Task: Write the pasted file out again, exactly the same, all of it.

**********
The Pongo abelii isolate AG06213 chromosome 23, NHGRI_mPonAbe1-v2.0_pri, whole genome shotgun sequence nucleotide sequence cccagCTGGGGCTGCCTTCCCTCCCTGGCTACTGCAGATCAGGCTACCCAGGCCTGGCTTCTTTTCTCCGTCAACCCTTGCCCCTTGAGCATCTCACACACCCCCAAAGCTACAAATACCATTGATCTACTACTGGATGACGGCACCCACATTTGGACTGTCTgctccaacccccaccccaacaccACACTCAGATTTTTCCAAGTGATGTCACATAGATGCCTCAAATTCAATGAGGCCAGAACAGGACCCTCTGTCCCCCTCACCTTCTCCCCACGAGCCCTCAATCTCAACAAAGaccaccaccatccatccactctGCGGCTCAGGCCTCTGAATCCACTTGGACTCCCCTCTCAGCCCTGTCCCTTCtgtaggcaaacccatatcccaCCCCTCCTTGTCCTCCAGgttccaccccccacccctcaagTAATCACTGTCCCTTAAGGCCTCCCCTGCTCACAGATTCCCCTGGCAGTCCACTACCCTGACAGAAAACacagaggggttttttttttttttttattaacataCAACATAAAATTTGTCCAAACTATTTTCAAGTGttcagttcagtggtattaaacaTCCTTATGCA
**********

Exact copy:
The Pongo abelii isolate AG06213 chromosome 23, NHGRI_mPonAbe1-v2.0_pri, whole genome shotgun sequence nucleotide sequence cccagCTGGGGCTGCCTTCCCTCCCTGGCTACTGCAGATCAGGCTACCCAGGCCTGGCTTCTTTTCTCCGTCAACCCTTGCCCCTTGAGCATCTCACACACCCCCAAAGCTACAAATACCATTGATCTACTACTGGATGACGGCACCCACATTTGGACTGTCTgctccaacccccaccccaacaccACACTCAGATTTTTCCAAGTGATGTCACATAGATGCCTCAAATTCAATGAGGCCAGAACAGGACCCTCTGTCCCCCTCACCTTCTCCCCACGAGCCCTCAATCTCAACAAAGaccaccaccatccatccactctGCGGCTCAGGCCTCTGAATCCACTTGGACTCCCCTCTCAGCCCTGTCCCTTCtgtaggcaaacccatatcccaCCCCTCCTTGTCCTCCAGgttccaccccccacccctcaagTAATCACTGTCCCTTAAGGCCTCCCCTGCTCACAGATTCCCCTGGCAGTCCACTACCCTGACAGAAAACacagaggggttttttttttttttttattaacataCAACATAAAATTTGTCCAAACTATTTTCAAGTGttcagttcagtggtattaaacaTCCTTATGCA